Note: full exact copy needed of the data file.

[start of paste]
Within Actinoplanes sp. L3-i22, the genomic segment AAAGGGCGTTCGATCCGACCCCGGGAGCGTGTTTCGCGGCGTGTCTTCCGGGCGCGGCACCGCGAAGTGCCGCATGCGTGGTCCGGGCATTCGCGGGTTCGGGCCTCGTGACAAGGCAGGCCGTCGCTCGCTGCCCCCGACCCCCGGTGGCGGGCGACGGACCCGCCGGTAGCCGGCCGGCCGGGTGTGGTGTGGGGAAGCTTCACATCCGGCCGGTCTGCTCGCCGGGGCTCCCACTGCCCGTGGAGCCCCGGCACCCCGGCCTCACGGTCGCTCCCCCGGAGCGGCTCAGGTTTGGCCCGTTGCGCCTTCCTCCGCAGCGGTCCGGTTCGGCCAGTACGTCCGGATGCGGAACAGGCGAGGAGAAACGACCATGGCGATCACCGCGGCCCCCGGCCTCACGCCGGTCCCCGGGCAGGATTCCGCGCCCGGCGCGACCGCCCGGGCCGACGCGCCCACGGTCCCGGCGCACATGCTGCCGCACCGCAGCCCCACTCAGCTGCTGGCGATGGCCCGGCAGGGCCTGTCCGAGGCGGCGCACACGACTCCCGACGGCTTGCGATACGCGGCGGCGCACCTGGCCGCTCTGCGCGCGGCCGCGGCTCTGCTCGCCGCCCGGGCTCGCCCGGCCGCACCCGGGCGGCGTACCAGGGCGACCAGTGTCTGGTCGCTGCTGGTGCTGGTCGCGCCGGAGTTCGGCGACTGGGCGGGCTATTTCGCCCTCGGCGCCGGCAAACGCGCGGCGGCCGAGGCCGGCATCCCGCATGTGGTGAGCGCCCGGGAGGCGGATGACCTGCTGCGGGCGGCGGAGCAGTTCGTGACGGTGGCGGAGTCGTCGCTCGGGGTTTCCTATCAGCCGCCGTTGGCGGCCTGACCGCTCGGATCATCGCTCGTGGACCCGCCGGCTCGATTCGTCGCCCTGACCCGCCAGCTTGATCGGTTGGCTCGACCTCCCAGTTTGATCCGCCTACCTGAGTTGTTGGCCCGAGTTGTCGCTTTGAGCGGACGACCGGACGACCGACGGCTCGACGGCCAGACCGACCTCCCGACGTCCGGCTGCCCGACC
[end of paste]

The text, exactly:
Within Actinoplanes sp. L3-i22, the genomic segment AAAGGGCGTTCGATCCGACCCCGGGAGCGTGTTTCGCGGCGTGTCTTCCGGGCGCGGCACCGCGAAGTGCCGCATGCGTGGTCCGGGCATTCGCGGGTTCGGGCCTCGTGACAAGGCAGGCCGTCGCTCGCTGCCCCCGACCCCCGGTGGCGGGCGACGGACCCGCCGGTAGCCGGCCGGCCGGGTGTGGTGTGGGGAAGCTTCACATCCGGCCGGTCTGCTCGCCGGGGCTCCCACTGCCCGTGGAGCCCCGGCACCCCGGCCTCACGGTCGCTCCCCCGGAGCGGCTCAGGTTTGGCCCGTTGCGCCTTCCTCCGCAGCGGTCCGGTTCGGCCAGTACGTCCGGATGCGGAACAGGCGAGGAGAAACGACCATGGCGATCACCGCGGCCCCCGGCCTCACGCCGGTCCCCGGGCAGGATTCCGCGCCCGGCGCGACCGCCCGGGCCGACGCGCCCACGGTCCCGGCGCACATGCTGCCGCACCGCAGCCCCACTCAGCTGCTGGCGATGGCCCGGCAGGGCCTGTCCGAGGCGGCGCACACGACTCCCGACGGCTTGCGATACGCGGCGGCGCACCTGGCCGCTCTGCGCGCGGCCGCGGCTCTGCTCGCCGCCCGGGCTCGCCCGGCCGCACCCGGGCGGCGTACCAGGGCGACCAGTGTCTGGTCGCTGCTGGTGCTGGTCGCGCCGGAGTTCGGCGACTGGGCGGGCTATTTCGCCCTCGGCGCCGGCAAACGCGCGGCGGCCGAGGCCGGCATCCCGCATGTGGTGAGCGCCCGGGAGGCGGATGACCTGCTGCGGGCGGCGGAGCAGTTCGTGACGGTGGCGGAGTCGTCGCTCGGGGTTTCCTATCAGCCGCCGTTGGCGGCCTGACCGCTCGGATCATCGCTCGTGGACCCGCCGGCTCGATTCGTCGCCCTGACCCGCCAGCTTGATCGGTTGGCTCGACCTCCCAGTTTGATCCGCCTACCTGAGTTGTTGGCCCGAGTTGTCGCTTTGAGCGGACGACCGGACGACCGACGGCTCGACGGCCAGACCGACCTCCCGACGTCCGGCTGCCCGACC